The past few years have seen a dramatic increase in the number of real estate firms tapping Wall Street for capital. In many cases, these companies have chosen to go public by reorganizing themselves as real estate investment trusts or REITs. REITs are required to pass along 95 percent of their earnings to shareholders — a structure liked by real estate executives since it exempts the firm from having to pay income tax at the corporate level. The present and future value of the REIT as a real estate investment vehicle, however, has rarely been closely examined.
That is just what Joseph Gyourko, director of the Samuel Zell and Robert Lurie Real Estate Center at Wharton, and Todd Sinai, an assistant professor in the school’s real estate department, set out to investigate. In a paper titled, “The REIT Vehicle: Its Value Today and in the Future,” the researchers point out that the Achilles heel of REITs is the difficulty of running a growing, capital intensive operating company without the ability to retain earnings at will. Still, REITs do have real tax advantages. For example, since they shield firms against corporate taxation, they do not have to engage in costly tax avoidance strategies. REITs are also a net benefit to the real estate industry. “In 1997, REITs retained $2 billion in cash,” says Prof. Gyourko. “We estimate that they could have retained nearly $7 billion if unconstrained by the 95 percent payout rule.” As a result, Gyourko and Sinai conclude that even for large, growing companies with significant capital needs due to acquisition or development programs, an alternative to the REIT format is unlikely to prove financially superior.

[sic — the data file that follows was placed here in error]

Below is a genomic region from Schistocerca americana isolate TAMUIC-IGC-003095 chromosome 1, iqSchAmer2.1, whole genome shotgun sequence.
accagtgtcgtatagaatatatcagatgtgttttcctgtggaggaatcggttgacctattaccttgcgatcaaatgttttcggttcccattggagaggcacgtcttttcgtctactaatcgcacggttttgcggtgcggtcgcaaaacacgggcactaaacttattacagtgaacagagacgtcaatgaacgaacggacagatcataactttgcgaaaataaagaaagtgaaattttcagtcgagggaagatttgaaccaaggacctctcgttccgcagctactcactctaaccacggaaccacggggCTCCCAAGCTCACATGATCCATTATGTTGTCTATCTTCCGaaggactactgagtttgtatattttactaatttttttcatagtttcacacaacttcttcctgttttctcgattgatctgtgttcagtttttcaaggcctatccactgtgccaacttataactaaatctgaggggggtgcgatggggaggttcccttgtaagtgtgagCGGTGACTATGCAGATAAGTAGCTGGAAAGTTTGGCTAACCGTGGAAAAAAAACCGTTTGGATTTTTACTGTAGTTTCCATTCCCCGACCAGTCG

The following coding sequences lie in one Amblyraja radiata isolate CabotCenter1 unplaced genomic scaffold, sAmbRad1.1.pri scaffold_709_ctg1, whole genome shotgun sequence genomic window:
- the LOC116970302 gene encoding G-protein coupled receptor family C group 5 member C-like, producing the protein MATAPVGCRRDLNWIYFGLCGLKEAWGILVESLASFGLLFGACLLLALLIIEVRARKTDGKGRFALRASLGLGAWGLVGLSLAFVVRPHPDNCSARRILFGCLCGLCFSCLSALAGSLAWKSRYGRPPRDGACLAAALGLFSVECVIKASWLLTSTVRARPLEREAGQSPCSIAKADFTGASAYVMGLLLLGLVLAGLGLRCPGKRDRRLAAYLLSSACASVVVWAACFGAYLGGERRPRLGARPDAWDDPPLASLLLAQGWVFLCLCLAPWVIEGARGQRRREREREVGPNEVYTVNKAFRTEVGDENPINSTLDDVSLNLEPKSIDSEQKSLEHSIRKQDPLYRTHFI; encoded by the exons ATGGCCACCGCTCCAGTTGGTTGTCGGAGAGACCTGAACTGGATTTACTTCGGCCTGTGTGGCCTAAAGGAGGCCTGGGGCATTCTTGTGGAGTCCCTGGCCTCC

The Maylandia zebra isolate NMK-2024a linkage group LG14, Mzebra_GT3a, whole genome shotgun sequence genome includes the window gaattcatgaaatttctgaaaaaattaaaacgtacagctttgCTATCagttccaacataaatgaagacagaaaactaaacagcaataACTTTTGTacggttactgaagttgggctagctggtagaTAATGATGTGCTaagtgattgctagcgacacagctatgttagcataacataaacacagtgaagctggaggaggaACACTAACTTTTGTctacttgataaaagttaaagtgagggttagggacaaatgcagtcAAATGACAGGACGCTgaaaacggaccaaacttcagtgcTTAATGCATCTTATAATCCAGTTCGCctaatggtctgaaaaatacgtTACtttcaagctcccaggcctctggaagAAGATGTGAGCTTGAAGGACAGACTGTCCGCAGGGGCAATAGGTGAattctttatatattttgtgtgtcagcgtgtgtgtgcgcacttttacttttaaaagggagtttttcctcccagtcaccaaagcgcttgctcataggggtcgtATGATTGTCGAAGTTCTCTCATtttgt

Joseph Gyourko and Todd Sinai; The REIT Vehicle: Its Value Today and in the Future
Can Number-Crunchers Become Geeks?
The way financial institutions use technology is an unpredictable exercise. While some banks have been savvy in their use of sophisticated computer systems and improved their performance, others have not. This is an important issue for financial institutions and also an expensive one. Banks typically spend as much as 15 percent of their non-interest expenses on information technology.
So what determines how a financial institution decides on and uses its technology? Operations and Information Management Professors Lorin Hitt and Patrick Harker and Francis Frei of Harvard explored that issue in a three-part study. First, they looked at how banks evaluate and manage their investments in information technology. Second, they probed how the banks’ practices compare with the theory about the way technology should be managed. And finally, they assessed the impact of technology management on the banks’ performance.